Local vaping store sees an industry under fire

David Gearhart, owner of High Tides Vapes in Crescent City, is surrounded by flavored nicotine bottles as he shows a CBD oil made from the hemp plant often counterfeited on the black market, causing it to be labeled an unsafe product. Photo by David Hayes.

Posters on the walls of David Gearhart’s store High Tide Vapes at 1329 Northcrest Dr. clearly prohibit the sale of tobacco products to anyone under age 21.

But Gearheart sees the handwriting on the wall for the entire vaping industry, as public health concerns grow at all levels of government. “In the last four days, I’ve had a drop in business of 40%,” Gearheart said last week.

“I could be out of business in three weeks after the feds implement a ban.”

Gearheart, who said he brought the only vaping store to Crescent City five and a half years ago, fears a Food and Drug Adminstration (FDA) plan to clear the market of unauthorized, non-tobacco-flavored e-cigarette products.

“Getting rid of the vaping business is the wrong attitude. They need to control it better,” Gearheart said.

Just Monday, California Gov. Gavin Newsom joined a growing number of government executives taking what actions they can via the pen. He signed an executive order directing the state Department of Public Health to launch a $20-million public-awareness campaign about the health risks of vaping nicotine and cannabis products.

Said Newsom in a press release, “As a parent, I understand the anxiety caused by the deceptive marketing tactics and flavored options designed to target our kids. With mysterious lung illnesses and deaths on the rise, we have to educate our kids and do everything we can to tackle this crisis.”

Calls for governmental intervention began earlier this summer, spurred by a growing number of potential cases of lung disease among people, especially youths, with a recent history of e-cigarette use.

The County of Del Norte Department of Health and Human Services joined that call for public caution, even though no local cases have been reported.

Amber Wier, health education coordinator for Del Norte HHS, said she has several concerns regarding e-cigarette use, “obviously, the first being the severe lung disease associated with e-cigarette use. 

The (Center for Disease Control and Prevention) reports 380 confirmed and probable cases, in 36 states, of lung disease associated with e-cigarette or vaping use, with six confirmed deaths,” Wier said via email. 

She said Del Norte County's Public Health Officer recommends people refrain from using e-cigarette products (especially products with THC and other cannabinoids) while the CDC’s investigation is ongoing, and that e-cigarette users who have recently used cannabis products and are experiencing symptoms such as shortness of breath, coughing, or chest pain promptly seek medical attention. 

Wier said her second-biggest concern is the rise in popularity of e-cigarettes among youths due to the cigarettes’ increasing potency over the last few years. “Some of them are now six times the nicotine concentration of the first-generation e-cig,” she wrote. “These high doses of nicotine on the developing brain can actually rewire the brain, putting kids at risk for developing substance addiction.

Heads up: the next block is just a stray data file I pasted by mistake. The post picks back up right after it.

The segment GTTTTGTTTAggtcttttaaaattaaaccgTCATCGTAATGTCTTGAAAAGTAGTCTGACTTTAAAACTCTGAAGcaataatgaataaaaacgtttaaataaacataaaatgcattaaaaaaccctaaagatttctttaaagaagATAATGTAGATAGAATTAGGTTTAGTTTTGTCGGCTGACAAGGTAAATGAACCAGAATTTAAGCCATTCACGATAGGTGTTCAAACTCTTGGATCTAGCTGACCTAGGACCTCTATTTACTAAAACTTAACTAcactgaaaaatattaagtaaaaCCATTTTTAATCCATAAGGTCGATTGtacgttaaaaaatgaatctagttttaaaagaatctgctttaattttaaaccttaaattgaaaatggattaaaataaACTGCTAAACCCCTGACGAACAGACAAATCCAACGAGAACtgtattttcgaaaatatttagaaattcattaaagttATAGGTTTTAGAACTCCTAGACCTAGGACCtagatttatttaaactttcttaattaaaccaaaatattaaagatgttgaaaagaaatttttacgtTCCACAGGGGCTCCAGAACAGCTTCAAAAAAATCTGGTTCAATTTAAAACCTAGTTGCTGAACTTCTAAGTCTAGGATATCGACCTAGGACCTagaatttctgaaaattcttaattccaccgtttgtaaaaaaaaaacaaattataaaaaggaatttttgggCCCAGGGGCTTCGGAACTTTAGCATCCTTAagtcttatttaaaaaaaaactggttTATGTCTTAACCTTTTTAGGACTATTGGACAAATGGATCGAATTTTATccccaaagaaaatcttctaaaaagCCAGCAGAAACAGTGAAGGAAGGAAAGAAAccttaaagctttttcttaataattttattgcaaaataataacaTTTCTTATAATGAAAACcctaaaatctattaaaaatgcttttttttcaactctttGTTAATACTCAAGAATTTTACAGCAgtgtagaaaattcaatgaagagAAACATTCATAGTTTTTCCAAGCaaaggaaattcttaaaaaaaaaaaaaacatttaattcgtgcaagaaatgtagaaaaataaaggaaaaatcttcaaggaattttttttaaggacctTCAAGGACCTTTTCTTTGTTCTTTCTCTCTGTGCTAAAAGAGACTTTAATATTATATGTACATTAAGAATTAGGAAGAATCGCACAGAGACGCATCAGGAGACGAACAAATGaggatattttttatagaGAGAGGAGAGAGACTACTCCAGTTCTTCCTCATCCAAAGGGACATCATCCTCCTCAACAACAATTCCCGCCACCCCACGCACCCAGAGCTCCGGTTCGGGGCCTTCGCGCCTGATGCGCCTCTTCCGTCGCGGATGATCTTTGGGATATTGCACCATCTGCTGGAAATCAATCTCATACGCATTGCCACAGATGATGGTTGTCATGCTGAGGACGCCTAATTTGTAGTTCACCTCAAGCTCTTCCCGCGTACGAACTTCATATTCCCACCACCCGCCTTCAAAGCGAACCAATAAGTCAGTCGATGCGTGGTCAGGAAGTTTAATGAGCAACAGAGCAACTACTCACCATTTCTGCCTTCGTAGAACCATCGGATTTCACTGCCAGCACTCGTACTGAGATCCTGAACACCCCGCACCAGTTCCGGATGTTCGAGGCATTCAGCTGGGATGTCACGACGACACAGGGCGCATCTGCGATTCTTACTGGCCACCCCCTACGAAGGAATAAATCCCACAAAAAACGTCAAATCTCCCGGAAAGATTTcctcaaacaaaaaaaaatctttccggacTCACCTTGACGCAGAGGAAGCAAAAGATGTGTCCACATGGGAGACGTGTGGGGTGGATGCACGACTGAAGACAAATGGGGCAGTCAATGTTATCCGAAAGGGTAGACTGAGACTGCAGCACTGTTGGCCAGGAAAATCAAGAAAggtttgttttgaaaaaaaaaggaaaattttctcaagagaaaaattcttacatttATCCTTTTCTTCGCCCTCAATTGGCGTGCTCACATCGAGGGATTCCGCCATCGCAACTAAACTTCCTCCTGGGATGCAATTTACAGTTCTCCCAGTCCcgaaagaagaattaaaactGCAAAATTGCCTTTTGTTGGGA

“Nicotine changes the teen brain and affects attention, learning and memory. These changes to the brain from nicotine can be permanent,” Wier wrote.

Store-owner Gearhart said the biggest offender among high-nicotine systems is Juul, which he said can deliver 50 milligrams of nicotine, compared to 12 in a regular tobacco cigarette. That’s why, he said, he won’t sell Juul products in his store.

Website Wikipedia says Juul “packages nicotine salts from leaf tobacco into one-time-use cartridges.”

“Kids are using that in high school because they’re getting that ‘nicotine high,’ said Gearhart. “We never got a nicotine high from cigarettes, growing up.”

Wier added that statistics show nearly 90% of adult smokers began smoking before age 21. She pointed to a 2018 California Healthy Kids Survey that showed a rise in Del Norte County 11th-graders’ e-cigarette usage rates.

Wier said an enormous array of flavors delivered by a discrete inhaler contribute to the growing popularity of e-cigarettes among youth. “Common fruity flavors, like mango to weird things like Unicorn Poop and Grand Poobah, make it appealing, especially to youth,” Wier wrote.

“We know that 80% of kids who start using tobacco or nicotine products start by using a flavored product.” 

That’s why the FDA is considering changing its regulations regarding flavored e-cigarettes. While not calling for an outright ban on flavors, the FDA is pondering severely limiting their sale.

Gearhart disagrees that e-cigarettes lead to traditional tobacco use. As a tobacco cigarette smoker for more than 40 years, Gearhart said, he and most of his customers never go back once they switch to vaping.

The key to solve underage vaping, he said, is banning sales online and through the mail, thus forcing customers to come to a reputed store like his that is required to be licensed, guaranteeing only safe products are sold.

“You can’t govern kids. They’re getting it somewhere,” he said. “They’re sure not getting it out of my store.”

Gearhart said the government’s zeal to tackle the issue with bans will do little more than create a prohibition environment that drives youths to the very illicit market public officials are trying to eliminate.


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